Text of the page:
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King Abdullah in 2018. Photo: Jordan Pix/Getty Images

Amman, Jordan — The bombshell “Pandora papers” disclosures about King Abdullah II's multimillion-dollar real-estate holdings don't currently look like a major blow to the king's domestic standing, in part because local media have steered clear.

Driving the news: The International Consortium of Investigative Journalists (ICIJ) reported that King Abdullah had purchased several houses worth more than $106 million in the U.S. and U.K. during his reign, using offshore companies.

  • The palace admitted that the country’s fourth monarch does in fact own real estate in the U.S. and Europe, and it claimed the purchases had been kept outside the public eye for security reasons, to protect the royal family.
  • The statement seemed to help to defuse the situation domestically.

Between the lines: The story has hardly appeared in local media in Jordan, with most publishers practicing self-censorship and one online outlet that did publish the reports, Ammannet.net, being asked to take them down three hours later.

  • The director of the government's media commission, Tareq Abu Ragheb, claimed the media had not been pressured.
  • Instead, he told Axios, outlets had been careful “not to fall in the trap of publishing information that is considered a breach of the personal information of His Majesty the King and his need for security and thus allow themselves to be a gun in the hands of those who wish to harm the King.”
  • Some Jordanians say the disclosures are hardly a surprise. Others rationalized to Axios that the king had used his private money, not funds from international donors or the country's coffers.

“It is a serious crisis, but people are afraid of instability and therefore it will not make a big difference," says Lamis Andoni, a political analyst and former lecturer at UC Berkeley.

  • “It will increase distrust in the government and the palace, and the only way to deal with this problem is to have accountability and transparency," Andoni said, suggesting that the palace start by publishing details of its budget.

Worth noting: The Pandora Papers reports were published the same day that King Abdullah took the dramatic step of speaking to Syrian President Bashar al-Assad for the first time in a decade.

  • The call is part of a realization by the Jordanian government that it shouldn't wait for the U.S. or other parties to bring about a solution in Syria, and it should instead bring relations with its neighbor back to normal, Abdel Majid Dandies of the left-wing Popular Unity party told Axios.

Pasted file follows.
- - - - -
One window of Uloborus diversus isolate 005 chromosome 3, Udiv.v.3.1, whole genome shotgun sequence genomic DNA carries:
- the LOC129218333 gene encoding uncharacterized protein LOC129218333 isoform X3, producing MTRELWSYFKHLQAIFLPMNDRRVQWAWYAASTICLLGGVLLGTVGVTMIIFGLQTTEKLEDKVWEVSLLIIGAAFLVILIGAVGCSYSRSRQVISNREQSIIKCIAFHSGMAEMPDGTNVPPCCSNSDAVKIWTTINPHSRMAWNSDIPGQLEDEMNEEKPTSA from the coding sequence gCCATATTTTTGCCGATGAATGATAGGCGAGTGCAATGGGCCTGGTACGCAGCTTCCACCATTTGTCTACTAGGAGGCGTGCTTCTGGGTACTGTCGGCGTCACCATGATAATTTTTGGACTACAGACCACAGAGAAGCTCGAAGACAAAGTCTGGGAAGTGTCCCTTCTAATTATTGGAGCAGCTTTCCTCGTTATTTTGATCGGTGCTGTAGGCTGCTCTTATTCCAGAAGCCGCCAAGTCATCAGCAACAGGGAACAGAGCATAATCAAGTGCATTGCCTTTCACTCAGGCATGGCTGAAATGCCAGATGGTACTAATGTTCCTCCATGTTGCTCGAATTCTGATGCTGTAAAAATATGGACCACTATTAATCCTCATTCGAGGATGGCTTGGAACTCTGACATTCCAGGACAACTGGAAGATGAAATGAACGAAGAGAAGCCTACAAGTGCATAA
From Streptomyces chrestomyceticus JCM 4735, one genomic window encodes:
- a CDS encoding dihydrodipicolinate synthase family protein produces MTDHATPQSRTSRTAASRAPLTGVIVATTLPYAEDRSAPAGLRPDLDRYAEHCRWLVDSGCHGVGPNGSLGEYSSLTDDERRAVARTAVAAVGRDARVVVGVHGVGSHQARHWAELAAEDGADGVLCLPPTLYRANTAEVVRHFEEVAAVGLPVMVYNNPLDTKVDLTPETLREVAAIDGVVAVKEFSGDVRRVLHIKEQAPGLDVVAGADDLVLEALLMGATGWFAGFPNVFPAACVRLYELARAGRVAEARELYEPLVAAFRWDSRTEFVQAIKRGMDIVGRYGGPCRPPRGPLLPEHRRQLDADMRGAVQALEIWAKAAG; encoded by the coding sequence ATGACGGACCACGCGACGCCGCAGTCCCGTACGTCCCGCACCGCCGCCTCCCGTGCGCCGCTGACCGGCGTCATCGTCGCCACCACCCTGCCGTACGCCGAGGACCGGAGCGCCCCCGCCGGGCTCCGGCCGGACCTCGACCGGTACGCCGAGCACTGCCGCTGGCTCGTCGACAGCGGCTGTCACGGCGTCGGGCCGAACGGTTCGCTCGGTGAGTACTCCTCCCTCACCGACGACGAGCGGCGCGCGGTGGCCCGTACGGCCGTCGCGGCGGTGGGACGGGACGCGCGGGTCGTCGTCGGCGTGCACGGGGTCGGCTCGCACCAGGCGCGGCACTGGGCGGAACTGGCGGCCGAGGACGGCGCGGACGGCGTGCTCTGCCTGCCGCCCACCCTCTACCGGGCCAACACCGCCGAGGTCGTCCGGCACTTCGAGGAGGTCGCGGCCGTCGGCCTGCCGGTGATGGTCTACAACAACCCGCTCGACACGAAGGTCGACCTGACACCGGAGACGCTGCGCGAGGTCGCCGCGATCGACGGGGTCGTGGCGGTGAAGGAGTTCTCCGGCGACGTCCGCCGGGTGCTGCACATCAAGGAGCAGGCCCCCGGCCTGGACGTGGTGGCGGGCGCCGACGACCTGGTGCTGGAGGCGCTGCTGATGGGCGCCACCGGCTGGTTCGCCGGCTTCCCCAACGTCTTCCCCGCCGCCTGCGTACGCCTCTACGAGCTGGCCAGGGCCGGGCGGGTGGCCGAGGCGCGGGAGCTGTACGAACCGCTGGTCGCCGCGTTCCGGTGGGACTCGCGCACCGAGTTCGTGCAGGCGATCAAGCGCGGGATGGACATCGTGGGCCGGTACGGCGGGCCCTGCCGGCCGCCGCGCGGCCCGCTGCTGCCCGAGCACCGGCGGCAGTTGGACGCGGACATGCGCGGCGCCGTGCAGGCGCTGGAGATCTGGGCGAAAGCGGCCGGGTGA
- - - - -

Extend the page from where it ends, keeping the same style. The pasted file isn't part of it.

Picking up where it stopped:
Go deeper

Oct 7, 2021 - Podcasts

How South Dakota became a tax haven for the ultra rich

South Dakota has become a haven for an estimated $360 billion for the wealthy, according to the leaked financial documents in the Pandora Papers. Even though it’s one of the least populated states in the U.S., it now ranks as one of the top tax haven jurisdictions.

Axios Re:Cap talks with Axios’ chief financial correspondent Felix Salmon, who’s been reporting on what the Pandora Papers revealed about South Dakota.

Updated 3 hours ago - World

North Korea claims latest missile test new weapon launched from submarine

North Korean state media claims the country's military fired this missile on Tuesday. Photo: Korean Central News Agency

North Korean state media announced that a detected ballistic missile launch off its east coast on Tuesday was a newly developed weapon test-fired from a submarine.

Why it matters: Pyongyang's latest in a series of recent missile launches into the sea happened hours after U.S. officials emphasized their commitment to restart negotiations on North Korea's nuclear weapons program, which have stalled since talks broke down during the Trump administration, AP notes.

5 hours ago - Politics & Policy

Manchin's massive means test

Illustration: Aïda Amer/Axios

Sen. Joe Manchin (D-W.Va.) is offering progressives a trade: He'll vote for their cherished social programs if they accept strict income caps for the recipients, people familiar with the matter tell Axios.

Why it matters: Manchin’s plan to use so-called means-testing for everything from paid family medical leave to elder and disabled care would drastically shrink the size and scope of the programs. It also would bring a key moderate vote to the progressive cause.

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